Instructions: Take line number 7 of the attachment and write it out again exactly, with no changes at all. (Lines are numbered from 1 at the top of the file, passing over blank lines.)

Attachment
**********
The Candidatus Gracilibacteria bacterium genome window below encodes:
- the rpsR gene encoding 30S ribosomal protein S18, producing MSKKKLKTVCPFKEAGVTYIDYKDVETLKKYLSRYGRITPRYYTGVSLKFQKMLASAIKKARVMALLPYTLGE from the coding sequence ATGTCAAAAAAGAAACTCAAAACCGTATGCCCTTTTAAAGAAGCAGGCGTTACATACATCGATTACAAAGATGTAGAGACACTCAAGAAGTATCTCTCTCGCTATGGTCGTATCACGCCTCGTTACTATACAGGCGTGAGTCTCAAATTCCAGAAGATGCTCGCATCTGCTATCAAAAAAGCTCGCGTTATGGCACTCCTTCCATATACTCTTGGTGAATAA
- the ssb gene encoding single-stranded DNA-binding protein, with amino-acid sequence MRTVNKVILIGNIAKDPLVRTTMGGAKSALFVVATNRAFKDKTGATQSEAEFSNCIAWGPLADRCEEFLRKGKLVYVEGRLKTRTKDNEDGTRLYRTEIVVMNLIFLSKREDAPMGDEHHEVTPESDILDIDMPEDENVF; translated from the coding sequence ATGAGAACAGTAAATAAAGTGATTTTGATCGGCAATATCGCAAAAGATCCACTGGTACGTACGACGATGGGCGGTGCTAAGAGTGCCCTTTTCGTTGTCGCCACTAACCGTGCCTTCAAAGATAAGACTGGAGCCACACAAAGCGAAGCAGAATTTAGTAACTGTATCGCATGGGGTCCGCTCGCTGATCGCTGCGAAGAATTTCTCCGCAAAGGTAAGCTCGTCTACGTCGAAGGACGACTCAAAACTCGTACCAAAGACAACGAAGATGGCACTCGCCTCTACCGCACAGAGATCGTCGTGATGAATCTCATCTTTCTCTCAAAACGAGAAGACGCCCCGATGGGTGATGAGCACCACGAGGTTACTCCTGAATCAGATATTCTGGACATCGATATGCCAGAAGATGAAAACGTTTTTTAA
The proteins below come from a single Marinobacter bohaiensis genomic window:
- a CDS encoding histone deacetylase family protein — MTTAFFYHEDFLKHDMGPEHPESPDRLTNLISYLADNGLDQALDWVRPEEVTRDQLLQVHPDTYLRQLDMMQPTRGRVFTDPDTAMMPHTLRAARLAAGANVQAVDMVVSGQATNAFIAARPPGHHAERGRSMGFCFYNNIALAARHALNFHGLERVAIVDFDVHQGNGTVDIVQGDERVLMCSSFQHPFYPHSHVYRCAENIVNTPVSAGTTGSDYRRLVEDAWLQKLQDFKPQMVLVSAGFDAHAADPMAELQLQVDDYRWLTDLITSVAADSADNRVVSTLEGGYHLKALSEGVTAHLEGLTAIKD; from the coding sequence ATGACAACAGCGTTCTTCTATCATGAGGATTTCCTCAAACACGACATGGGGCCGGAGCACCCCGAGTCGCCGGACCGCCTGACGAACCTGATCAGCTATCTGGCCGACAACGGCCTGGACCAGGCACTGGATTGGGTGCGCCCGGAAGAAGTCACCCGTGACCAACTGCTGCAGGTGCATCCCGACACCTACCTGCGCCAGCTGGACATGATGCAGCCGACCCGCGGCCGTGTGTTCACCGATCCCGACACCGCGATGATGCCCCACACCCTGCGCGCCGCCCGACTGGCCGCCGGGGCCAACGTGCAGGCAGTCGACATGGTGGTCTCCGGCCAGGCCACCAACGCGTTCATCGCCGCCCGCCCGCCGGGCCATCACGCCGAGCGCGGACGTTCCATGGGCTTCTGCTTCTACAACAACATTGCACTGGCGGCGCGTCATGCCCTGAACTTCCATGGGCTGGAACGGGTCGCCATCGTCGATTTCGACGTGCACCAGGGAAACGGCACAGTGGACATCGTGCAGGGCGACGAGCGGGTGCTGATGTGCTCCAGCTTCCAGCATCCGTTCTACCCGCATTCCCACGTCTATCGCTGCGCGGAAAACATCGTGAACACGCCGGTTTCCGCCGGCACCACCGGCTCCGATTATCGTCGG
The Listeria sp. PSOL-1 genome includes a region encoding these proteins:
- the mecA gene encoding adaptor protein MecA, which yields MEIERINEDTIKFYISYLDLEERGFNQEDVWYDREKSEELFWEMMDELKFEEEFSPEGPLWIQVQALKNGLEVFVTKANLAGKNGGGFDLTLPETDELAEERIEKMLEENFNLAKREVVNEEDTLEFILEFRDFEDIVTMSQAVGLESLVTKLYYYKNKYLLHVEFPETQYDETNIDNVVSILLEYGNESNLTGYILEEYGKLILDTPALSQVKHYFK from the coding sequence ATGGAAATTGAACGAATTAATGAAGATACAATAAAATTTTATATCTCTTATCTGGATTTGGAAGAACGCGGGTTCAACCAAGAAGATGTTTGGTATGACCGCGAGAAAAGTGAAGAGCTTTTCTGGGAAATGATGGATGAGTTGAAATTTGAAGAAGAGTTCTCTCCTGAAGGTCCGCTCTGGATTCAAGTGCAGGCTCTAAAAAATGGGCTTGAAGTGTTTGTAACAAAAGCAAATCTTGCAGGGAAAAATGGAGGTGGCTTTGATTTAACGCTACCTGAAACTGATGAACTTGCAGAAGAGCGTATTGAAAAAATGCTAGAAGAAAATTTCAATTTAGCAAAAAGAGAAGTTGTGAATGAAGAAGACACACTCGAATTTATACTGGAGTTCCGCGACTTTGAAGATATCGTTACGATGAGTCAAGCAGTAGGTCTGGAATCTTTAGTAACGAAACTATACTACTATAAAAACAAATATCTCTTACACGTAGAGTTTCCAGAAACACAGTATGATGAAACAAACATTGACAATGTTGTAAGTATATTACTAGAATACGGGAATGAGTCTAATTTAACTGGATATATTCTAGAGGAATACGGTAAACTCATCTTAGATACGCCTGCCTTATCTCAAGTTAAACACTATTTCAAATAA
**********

- the mecA gene encoding adaptor protein MecA, which yields MEIERINEDTIKFYISYLDLEERGFNQEDVWYDREKSEELFWEMMDELKFEEEFSPEGPLWIQVQALKNGLEVFVTKANLAGKNGGGFDLTLPETDELAEERIEKMLEENFNLAKREVVNEEDTLEFILEFRDFEDIVTMSQAVGLESLVTKLYYYKNKYLLHVEFPETQYDETNIDNVVSILLEYGNESNLTGYILEEYGKLILDTPALSQVKHYFK from the coding sequence ATGGAAATTGAACGAATTAATGAAGATACAATAAAATTTTATATCTCTTATCTGGATTTGGAAGAACGCGGGTTCAACCAAGAAGATGTTTGGTATGACCGCGAGAAAAGTGAAGAGCTTTTCTGGGAAATGATGGATGAGTTGAAATTTGAAGAAGAGTTCTCTCCTGAAGGTCCGCTCTGGATTCAAGTGCAGGCTCTAAAAAATGGGCTTGAAGTGTTTGTAACAAAAGCAAATCTTGCAGGGAAAAATGGAGGTGGCTTTGATTTAACGCTACCTGAAACTGATGAACTTGCAGAAGAGCGTATTGAAAAAATGCTAGAAGAAAATTTCAATTTAGCAAAAAGAGAAGTTGTGAATGAAGAAGACACACTCGAATTTATACTGGAGTTCCGCGACTTTGAAGATATCGTTACGATGAGTCAAGCAGTAGGTCTGGAATCTTTAGTAACGAAACTATACTACTATAAAAACAAATATCTCTTACACGTAGAGTTTCCAGAAACACAGTATGATGAAACAAACATTGACAATGTTGTAAGTATATTACTAGAATACGGGAATGAGTCTAATTTAACTGGATATATTCTAGAGGAATACGGTAAACTCATCTTAGATACGCCTGCCTTATCTCAAGTTAAACACTATTTCAAATAA